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Electric Avenue

The Tesla Model S: Automobile Of The Year

Does the ringing endorsement of the electric automaker’s newest model from the mainstream auto press mean we’re about to see a change in the stigmatization of EVs?

  • <p>In-vehicle touch screen display, which offers everything from a full web browser to a back-up cam.</p>
  • <p>Chassis.</p>
  • <p>Chassis.</p>
  • <p>In the factory.</p>
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    In-vehicle touch screen display, which offers everything from a full web browser to a back-up cam.

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    Chassis.

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    Chassis.

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    In the factory.

Much political hay has been made over Tesla’s extensive government loans; Mitt Romney went so far as to call the electric vehicle startup a "loser" because of production delays on the Model S sedan, which I had the opportunity to test drive this past summer. But make no mistake: This car is a big deal. And this week, Automobile Magazine named the Model S its 2013 Automobile of the Year. If you’re not familiar with the inner workings of the car world, know that this, too, is a big deal.

What does the magazine think is so great about the vehicle? Part of it is the 265-mile range—impressive for an electric car (even with the least expensive battery option, it still gets over three times the range of the electric Nissan Leaf). The Tesla supercharger network doesn’t hurt. Neither does the vehicle’s sleek interior design, which features an iPad-like 17-inch touch screen that controls almost everything in the car.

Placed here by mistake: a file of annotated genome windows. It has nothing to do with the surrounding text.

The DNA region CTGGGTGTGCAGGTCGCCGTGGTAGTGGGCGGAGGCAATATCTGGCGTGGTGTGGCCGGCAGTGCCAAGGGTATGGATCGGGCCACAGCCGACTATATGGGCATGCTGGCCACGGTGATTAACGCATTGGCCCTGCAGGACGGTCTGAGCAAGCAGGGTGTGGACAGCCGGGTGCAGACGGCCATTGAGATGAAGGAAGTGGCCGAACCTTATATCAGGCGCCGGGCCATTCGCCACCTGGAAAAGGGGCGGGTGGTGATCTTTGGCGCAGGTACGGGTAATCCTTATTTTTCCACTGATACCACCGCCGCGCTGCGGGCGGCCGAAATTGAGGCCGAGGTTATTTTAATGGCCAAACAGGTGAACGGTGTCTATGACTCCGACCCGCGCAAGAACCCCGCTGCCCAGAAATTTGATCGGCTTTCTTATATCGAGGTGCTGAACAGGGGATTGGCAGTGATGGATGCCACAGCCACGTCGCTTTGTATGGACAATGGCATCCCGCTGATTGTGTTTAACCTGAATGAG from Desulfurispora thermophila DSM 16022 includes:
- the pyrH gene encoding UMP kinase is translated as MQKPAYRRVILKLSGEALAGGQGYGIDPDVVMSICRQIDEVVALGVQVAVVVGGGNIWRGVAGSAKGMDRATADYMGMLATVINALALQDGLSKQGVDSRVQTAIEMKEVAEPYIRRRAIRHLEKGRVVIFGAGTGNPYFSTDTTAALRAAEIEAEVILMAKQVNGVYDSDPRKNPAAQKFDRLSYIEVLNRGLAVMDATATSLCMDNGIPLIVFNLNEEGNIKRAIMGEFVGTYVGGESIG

But in the end, it was the vehicle’s impressive performance that pushed it to victory. After I had my turn in the Model S, I concluded that it was the most fun car I’d ever driven. "It’s the performance that won us over," writes Automobile Editor-in-Chief Jean Jennings in the periodical’s article about the Model S. "The crazy speed builds silently and then pulls back the edges of your face. It had all of us endangering our licenses."

It’s hard to overstate how important it is that the Model S can compete with and even surpass the performance of its gasoline-powered counterparts. If electric vehicles are to be taken seriously, they need to match up in performance and range to traditional vehicles. No electric car can yet be recharged as fast as a regular car can get a tank full of gas, but Tesla’s fast charger network and big batteries are a start.

Now if only the automaker could come out with a vehicle that costs less than $58,570 for the cheapest model, it could truly revolutionize the automotive world.

Slideshow Credits: 01 / Tesla; 02 / Ariel Schwartz; 03 / Ariel Schwartz; 04 / Ariel Schwartz; 05 / Tesla; 06 / Ariel Schwartz; 08 / Ariel Schwartz; 10 / Tesla; 11 / Ariel Schwartz; 12 / Ariel Schwartz; 13 / Ariel Schwartz;